John Kenneth Galbraith (1908-2006) was one of the world's best known economists whose eloquent and internationally recognized writings on economics, public policy and culture helped shape the identity of the modern United States and 20th-century American liberalism. He was a professor at Harvard University for decades. He spent long summers in Newfane, VT for more than 30 years and frequented the Moore Free Library which reserves a special shelf for the dozens of books he wrote the quintessential analysis of the Great Depression -The Great Crash - and The Affluent Society, both of which were bestsellers from the 1950s through the 2000s. He also wrote hundreds of magazine articles and several novels. He served in the administrations of four presidents and was US Ambassador to India under the Kennedy administration. He received the WWII Medal of Freedom in 1946 and the Presidential Medal of Freedom in 200 for his public service and contributions to science. His sons Peter and Jamie Galbraith are important writers and continue to use the family home and contribute to local dialogue through the local Windham World Affairs Council which continues an annual lecture in honor of their father.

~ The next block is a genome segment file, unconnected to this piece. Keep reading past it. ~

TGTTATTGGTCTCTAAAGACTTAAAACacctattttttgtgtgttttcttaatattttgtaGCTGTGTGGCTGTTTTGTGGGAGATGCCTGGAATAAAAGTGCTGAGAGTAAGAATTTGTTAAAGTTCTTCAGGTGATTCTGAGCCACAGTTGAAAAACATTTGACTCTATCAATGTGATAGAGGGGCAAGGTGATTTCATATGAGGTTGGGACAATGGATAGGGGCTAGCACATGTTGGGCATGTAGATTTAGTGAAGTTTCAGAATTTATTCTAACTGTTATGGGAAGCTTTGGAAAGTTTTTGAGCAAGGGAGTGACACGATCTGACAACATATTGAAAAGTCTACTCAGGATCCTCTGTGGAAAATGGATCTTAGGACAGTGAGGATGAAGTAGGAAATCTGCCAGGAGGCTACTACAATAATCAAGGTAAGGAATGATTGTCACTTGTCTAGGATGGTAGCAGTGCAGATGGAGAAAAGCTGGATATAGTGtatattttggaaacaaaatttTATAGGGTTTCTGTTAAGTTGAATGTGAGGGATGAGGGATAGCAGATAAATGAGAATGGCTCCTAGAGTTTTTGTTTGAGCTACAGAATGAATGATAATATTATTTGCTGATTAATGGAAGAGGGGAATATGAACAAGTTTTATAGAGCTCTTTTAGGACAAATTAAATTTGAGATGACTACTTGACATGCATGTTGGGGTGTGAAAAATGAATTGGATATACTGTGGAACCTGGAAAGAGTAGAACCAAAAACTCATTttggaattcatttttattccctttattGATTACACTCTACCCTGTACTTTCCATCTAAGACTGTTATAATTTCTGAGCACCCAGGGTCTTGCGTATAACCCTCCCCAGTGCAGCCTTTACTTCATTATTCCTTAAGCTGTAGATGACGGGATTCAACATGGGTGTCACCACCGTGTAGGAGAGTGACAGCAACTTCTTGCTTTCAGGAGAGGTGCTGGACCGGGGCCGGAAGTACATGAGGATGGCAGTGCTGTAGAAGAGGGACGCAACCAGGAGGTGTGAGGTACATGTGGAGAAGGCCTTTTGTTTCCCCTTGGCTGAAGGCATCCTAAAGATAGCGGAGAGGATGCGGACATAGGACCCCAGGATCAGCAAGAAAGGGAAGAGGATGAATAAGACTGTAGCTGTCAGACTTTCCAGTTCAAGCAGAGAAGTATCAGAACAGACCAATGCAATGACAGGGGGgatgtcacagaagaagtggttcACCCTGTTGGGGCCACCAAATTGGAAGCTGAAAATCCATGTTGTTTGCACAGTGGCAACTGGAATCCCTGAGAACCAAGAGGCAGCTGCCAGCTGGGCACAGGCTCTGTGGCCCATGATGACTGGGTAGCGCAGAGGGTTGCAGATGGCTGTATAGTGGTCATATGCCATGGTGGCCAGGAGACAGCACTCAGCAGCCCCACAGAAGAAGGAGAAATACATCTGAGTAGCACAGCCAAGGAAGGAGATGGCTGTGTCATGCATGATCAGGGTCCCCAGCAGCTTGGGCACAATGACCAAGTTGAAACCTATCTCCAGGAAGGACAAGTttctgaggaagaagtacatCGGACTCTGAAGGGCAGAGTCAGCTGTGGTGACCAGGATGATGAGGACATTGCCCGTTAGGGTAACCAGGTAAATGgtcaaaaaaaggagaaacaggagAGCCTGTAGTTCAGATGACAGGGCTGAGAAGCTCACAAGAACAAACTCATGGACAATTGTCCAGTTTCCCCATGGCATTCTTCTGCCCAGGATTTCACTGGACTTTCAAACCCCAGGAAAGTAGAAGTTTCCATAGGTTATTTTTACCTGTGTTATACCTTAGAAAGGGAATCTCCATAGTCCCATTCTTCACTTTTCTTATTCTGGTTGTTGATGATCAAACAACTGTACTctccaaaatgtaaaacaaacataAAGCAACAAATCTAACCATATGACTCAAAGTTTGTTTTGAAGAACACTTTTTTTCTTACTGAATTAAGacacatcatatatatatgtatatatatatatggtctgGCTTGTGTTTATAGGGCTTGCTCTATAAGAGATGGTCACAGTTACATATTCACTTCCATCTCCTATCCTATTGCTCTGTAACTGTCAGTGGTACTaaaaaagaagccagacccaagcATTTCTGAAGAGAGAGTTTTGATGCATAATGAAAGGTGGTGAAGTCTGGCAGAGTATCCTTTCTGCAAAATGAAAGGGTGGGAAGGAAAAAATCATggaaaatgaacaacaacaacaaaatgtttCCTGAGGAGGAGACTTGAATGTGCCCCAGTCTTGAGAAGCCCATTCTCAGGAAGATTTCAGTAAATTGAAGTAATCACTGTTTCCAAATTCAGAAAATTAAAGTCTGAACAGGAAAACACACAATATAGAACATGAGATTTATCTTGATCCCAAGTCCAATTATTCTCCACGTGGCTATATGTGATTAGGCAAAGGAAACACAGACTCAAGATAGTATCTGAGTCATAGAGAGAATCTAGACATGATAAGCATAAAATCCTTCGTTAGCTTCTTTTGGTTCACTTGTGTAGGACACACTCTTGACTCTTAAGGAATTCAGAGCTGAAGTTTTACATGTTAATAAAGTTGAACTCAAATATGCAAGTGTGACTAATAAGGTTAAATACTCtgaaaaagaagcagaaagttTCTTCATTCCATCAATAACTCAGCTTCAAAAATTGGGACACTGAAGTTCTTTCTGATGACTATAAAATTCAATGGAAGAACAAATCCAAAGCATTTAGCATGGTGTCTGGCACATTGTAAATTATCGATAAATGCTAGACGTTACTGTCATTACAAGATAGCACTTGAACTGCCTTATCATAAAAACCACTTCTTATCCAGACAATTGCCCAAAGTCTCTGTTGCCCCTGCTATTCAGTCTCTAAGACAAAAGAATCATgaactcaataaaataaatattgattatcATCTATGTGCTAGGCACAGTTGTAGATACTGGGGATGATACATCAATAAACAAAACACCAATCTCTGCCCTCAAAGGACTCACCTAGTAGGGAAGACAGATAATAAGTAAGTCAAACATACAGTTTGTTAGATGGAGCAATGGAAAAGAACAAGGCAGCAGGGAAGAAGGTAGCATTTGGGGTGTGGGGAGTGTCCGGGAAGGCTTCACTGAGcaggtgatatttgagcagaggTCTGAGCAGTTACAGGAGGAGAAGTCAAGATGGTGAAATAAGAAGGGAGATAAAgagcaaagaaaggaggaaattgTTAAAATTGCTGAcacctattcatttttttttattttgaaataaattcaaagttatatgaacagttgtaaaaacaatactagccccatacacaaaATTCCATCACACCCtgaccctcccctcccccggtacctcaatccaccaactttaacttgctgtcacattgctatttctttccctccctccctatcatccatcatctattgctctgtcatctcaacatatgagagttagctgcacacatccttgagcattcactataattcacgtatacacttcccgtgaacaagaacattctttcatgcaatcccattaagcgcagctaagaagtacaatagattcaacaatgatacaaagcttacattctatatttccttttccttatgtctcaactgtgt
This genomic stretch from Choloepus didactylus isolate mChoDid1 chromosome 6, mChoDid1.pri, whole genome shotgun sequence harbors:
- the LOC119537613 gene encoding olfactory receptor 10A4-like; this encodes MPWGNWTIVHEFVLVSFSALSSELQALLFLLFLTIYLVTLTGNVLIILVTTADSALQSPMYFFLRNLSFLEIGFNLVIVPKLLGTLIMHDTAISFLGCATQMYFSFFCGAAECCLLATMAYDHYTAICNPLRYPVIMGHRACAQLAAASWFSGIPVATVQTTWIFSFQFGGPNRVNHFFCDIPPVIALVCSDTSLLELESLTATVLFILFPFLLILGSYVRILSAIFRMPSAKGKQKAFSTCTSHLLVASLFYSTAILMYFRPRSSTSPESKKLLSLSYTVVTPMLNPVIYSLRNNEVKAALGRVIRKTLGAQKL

Community Researcher/Script/Narrator Segment 1: Joyce Marcel
Producer/Editor: Lissa Weinmann
End story voice Segment 1: Randolph Holhut
Voice of John Kenneth Galbraith: 'Intellectual Journey: Challenging the Conventional Wisdom, A Conversation with John Kenneth Galbraith' from Conversations with History, Department of International Relations, University of California, Berkeley, with Harry Kreisler, March 27, 1986.
Segment 1: Elevated by Neil Cross / Storyblocks
Aphotic Undercurrent by Lance Conrad / Storyblocks
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Pictured above: American Ambassador to India, John Kenneth Galbraith and First Lady Jaqueline Kennedy in New Delhi